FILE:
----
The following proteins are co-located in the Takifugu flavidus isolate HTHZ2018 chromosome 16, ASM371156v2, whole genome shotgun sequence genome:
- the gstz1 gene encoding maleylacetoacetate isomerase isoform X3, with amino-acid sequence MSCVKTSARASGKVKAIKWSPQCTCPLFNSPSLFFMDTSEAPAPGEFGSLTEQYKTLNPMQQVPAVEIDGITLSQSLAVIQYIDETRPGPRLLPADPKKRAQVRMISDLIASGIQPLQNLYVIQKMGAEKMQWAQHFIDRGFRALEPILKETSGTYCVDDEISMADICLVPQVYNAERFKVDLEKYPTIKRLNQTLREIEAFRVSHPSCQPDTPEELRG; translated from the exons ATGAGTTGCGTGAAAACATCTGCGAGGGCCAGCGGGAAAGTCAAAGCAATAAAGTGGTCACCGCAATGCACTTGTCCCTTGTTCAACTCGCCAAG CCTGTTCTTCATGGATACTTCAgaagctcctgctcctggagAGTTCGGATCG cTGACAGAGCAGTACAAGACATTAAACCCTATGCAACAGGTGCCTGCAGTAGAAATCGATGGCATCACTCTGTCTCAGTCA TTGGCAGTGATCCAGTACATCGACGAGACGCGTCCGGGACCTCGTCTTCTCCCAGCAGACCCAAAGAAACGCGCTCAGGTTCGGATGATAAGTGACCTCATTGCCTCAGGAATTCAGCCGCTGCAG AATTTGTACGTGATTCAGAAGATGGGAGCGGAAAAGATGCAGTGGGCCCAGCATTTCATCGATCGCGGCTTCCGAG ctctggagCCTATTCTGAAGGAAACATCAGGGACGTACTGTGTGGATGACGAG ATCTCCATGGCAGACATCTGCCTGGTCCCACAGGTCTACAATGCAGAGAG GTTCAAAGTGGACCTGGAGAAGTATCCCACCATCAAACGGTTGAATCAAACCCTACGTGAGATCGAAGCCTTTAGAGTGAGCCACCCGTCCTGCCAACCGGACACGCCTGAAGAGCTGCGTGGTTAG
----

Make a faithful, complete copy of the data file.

The following proteins are co-located in the Takifugu flavidus isolate HTHZ2018 chromosome 16, ASM371156v2, whole genome shotgun sequence genome:
- the gstz1 gene encoding maleylacetoacetate isomerase isoform X3, with amino-acid sequence MSCVKTSARASGKVKAIKWSPQCTCPLFNSPSLFFMDTSEAPAPGEFGSLTEQYKTLNPMQQVPAVEIDGITLSQSLAVIQYIDETRPGPRLLPADPKKRAQVRMISDLIASGIQPLQNLYVIQKMGAEKMQWAQHFIDRGFRALEPILKETSGTYCVDDEISMADICLVPQVYNAERFKVDLEKYPTIKRLNQTLREIEAFRVSHPSCQPDTPEELRG; translated from the exons ATGAGTTGCGTGAAAACATCTGCGAGGGCCAGCGGGAAAGTCAAAGCAATAAAGTGGTCACCGCAATGCACTTGTCCCTTGTTCAACTCGCCAAG CCTGTTCTTCATGGATACTTCAgaagctcctgctcctggagAGTTCGGATCG cTGACAGAGCAGTACAAGACATTAAACCCTATGCAACAGGTGCCTGCAGTAGAAATCGATGGCATCACTCTGTCTCAGTCA TTGGCAGTGATCCAGTACATCGACGAGACGCGTCCGGGACCTCGTCTTCTCCCAGCAGACCCAAAGAAACGCGCTCAGGTTCGGATGATAAGTGACCTCATTGCCTCAGGAATTCAGCCGCTGCAG AATTTGTACGTGATTCAGAAGATGGGAGCGGAAAAGATGCAGTGGGCCCAGCATTTCATCGATCGCGGCTTCCGAG ctctggagCCTATTCTGAAGGAAACATCAGGGACGTACTGTGTGGATGACGAG ATCTCCATGGCAGACATCTGCCTGGTCCCACAGGTCTACAATGCAGAGAG GTTCAAAGTGGACCTGGAGAAGTATCCCACCATCAAACGGTTGAATCAAACCCTACGTGAGATCGAAGCCTTTAGAGTGAGCCACCCGTCCTGCCAACCGGACACGCCTGAAGAGCTGCGTGGTTAG